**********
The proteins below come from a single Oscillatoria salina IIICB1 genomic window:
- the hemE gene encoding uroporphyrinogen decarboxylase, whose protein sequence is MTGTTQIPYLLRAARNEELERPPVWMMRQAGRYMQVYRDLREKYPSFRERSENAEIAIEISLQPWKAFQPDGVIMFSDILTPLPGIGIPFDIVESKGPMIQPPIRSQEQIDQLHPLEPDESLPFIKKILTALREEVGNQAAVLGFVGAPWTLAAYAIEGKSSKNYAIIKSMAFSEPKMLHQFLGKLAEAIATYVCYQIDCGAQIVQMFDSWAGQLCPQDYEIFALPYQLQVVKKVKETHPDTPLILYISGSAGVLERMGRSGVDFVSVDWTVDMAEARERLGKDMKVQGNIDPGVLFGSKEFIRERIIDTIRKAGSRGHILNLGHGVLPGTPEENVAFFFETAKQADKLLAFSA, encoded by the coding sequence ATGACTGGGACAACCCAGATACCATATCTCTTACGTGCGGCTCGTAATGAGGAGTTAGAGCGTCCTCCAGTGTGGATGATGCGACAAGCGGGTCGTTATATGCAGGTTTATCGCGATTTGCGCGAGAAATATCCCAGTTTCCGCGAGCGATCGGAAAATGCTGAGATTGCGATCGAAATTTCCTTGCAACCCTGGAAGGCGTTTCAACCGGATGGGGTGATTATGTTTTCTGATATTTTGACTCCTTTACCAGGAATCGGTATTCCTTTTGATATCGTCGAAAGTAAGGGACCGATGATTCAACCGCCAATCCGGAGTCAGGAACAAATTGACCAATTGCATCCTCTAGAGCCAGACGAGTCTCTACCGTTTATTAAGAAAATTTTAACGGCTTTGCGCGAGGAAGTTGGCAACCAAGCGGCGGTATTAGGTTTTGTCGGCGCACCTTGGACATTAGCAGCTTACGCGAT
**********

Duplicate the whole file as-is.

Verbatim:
The proteins below come from a single Oscillatoria salina IIICB1 genomic window:
- the hemE gene encoding uroporphyrinogen decarboxylase, whose protein sequence is MTGTTQIPYLLRAARNEELERPPVWMMRQAGRYMQVYRDLREKYPSFRERSENAEIAIEISLQPWKAFQPDGVIMFSDILTPLPGIGIPFDIVESKGPMIQPPIRSQEQIDQLHPLEPDESLPFIKKILTALREEVGNQAAVLGFVGAPWTLAAYAIEGKSSKNYAIIKSMAFSEPKMLHQFLGKLAEAIATYVCYQIDCGAQIVQMFDSWAGQLCPQDYEIFALPYQLQVVKKVKETHPDTPLILYISGSAGVLERMGRSGVDFVSVDWTVDMAEARERLGKDMKVQGNIDPGVLFGSKEFIRERIIDTIRKAGSRGHILNLGHGVLPGTPEENVAFFFETAKQADKLLAFSA, encoded by the coding sequence ATGACTGGGACAACCCAGATACCATATCTCTTACGTGCGGCTCGTAATGAGGAGTTAGAGCGTCCTCCAGTGTGGATGATGCGACAAGCGGGTCGTTATATGCAGGTTTATCGCGATTTGCGCGAGAAATATCCCAGTTTCCGCGAGCGATCGGAAAATGCTGAGATTGCGATCGAAATTTCCTTGCAACCCTGGAAGGCGTTTCAACCGGATGGGGTGATTATGTTTTCTGATATTTTGACTCCTTTACCAGGAATCGGTATTCCTTTTGATATCGTCGAAAGTAAGGGACCGATGATTCAACCGCCAATCCGGAGTCAGGAACAAATTGACCAATTGCATCCTCTAGAGCCAGACGAGTCTCTACCGTTTATTAAGAAAATTTTAACGGCTTTGCGCGAGGAAGTTGGCAACCAAGCGGCGGTATTAGGTTTTGTCGGCGCACCTTGGACATTAGCAGCTTACGCGAT